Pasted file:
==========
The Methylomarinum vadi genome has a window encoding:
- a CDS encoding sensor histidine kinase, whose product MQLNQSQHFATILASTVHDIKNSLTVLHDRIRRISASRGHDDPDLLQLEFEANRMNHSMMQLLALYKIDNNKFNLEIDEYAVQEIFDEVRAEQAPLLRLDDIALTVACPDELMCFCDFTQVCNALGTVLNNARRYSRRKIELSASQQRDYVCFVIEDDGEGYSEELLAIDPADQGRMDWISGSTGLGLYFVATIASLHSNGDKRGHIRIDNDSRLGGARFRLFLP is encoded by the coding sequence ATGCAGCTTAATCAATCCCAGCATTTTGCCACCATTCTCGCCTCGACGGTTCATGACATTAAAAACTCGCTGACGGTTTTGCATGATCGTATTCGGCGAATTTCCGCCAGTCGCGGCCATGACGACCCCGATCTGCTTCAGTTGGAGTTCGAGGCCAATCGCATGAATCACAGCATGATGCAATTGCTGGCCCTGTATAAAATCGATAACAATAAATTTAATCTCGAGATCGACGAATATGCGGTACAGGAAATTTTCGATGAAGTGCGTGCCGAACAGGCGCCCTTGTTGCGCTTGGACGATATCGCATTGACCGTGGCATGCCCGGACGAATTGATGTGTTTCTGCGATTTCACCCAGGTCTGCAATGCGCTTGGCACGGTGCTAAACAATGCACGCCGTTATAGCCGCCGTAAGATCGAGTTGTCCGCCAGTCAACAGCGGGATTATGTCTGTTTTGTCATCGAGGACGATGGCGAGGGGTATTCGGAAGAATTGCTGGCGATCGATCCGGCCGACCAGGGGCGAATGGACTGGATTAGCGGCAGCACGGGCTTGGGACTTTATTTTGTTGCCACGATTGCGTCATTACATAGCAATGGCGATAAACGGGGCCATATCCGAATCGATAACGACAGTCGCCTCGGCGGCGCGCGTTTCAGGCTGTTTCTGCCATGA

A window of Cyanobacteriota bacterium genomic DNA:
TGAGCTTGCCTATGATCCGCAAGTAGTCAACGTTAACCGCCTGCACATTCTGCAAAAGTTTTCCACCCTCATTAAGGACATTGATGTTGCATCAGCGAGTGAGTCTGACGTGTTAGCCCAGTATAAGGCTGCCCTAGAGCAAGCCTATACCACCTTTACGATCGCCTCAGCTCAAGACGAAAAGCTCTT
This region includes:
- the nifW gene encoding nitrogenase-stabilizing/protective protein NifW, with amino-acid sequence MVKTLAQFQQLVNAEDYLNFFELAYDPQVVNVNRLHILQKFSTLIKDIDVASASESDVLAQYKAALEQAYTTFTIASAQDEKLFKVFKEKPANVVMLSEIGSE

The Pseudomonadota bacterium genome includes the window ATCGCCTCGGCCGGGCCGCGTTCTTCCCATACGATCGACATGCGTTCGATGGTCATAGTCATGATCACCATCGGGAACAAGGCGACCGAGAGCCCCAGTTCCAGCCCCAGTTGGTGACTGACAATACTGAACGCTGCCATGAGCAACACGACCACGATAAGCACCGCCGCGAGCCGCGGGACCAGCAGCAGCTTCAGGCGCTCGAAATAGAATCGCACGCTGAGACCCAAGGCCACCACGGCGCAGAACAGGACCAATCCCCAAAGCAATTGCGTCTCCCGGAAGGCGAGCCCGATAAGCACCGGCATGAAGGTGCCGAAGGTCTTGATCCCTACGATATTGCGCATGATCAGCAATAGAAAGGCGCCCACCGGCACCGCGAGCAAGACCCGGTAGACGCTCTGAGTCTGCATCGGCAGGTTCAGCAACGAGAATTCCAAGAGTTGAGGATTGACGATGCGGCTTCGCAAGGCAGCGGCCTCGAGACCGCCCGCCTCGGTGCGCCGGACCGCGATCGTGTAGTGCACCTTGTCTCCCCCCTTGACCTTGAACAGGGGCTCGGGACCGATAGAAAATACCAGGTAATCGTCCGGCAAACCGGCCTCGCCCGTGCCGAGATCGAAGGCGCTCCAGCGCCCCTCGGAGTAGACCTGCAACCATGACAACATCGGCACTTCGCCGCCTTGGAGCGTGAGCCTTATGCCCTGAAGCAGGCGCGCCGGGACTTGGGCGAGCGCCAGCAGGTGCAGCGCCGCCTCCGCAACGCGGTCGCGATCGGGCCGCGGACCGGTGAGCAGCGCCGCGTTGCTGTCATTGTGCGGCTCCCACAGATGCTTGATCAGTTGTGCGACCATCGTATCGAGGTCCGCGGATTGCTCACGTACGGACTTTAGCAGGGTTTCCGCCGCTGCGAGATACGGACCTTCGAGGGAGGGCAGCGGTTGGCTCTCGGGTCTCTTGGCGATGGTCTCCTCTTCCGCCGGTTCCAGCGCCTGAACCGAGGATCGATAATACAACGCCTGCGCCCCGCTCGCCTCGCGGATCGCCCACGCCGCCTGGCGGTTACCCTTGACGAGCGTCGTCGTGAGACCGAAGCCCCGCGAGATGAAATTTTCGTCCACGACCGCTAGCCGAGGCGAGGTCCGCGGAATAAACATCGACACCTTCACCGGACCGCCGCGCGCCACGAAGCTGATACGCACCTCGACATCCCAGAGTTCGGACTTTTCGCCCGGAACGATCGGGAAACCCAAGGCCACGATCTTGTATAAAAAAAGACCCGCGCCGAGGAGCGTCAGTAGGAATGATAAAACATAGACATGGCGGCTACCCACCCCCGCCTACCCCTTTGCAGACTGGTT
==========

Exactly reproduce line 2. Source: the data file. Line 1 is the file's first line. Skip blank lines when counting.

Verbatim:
- a CDS encoding sensor histidine kinase, whose product MQLNQSQHFATILASTVHDIKNSLTVLHDRIRRISASRGHDDPDLLQLEFEANRMNHSMMQLLALYKIDNNKFNLEIDEYAVQEIFDEVRAEQAPLLRLDDIALTVACPDELMCFCDFTQVCNALGTVLNNARRYSRRKIELSASQQRDYVCFVIEDDGEGYSEELLAIDPADQGRMDWISGSTGLGLYFVATIASLHSNGDKRGHIRIDNDSRLGGARFRLFLP is encoded by the coding sequence ATGCAGCTTAATCAATCCCAGCATTTTGCCACCATTCTCGCCTCGACGGTTCATGACATTAAAAACTCGCTGACGGTTTTGCATGATCGTATTCGGCGAATTTCCGCCAGTCGCGGCCATGACGACCCCGATCTGCTTCAGTTGGAGTTCGAGGCCAATCGCATGAATCACAGCATGATGCAATTGCTGGCCCTGTATAAAATCGATAACAATAAATTTAATCTCGAGATCGACGAATATGCGGTACAGGAAATTTTCGATGAAGTGCGTGCCGAACAGGCGCCCTTGTTGCGCTTGGACGATATCGCATTGACCGTGGCATGCCCGGACGAATTGATGTGTTTCTGCGATTTCACCCAGGTCTGCAATGCGCTTGGCACGGTGCTAAACAATGCACGCCGTTATAGCCGCCGTAAGATCGAGTTGTCCGCCAGTCAACAGCGGGATTATGTCTGTTTTGTCATCGAGGACGATGGCGAGGGGTATTCGGAAGAATTGCTGGCGATCGATCCGGCCGACCAGGGGCGAATGGACTGGATTAGCGGCAGCACGGGCTTGGGACTTTATTTTGTTGCCACGATTGCGTCATTACATAGCAATGGCGATAAACGGGGCCATATCCGAATCGATAACGACAGTCGCCTCGGCGGCGCGCGTTTCAGGCTGTTTCTGCCATGA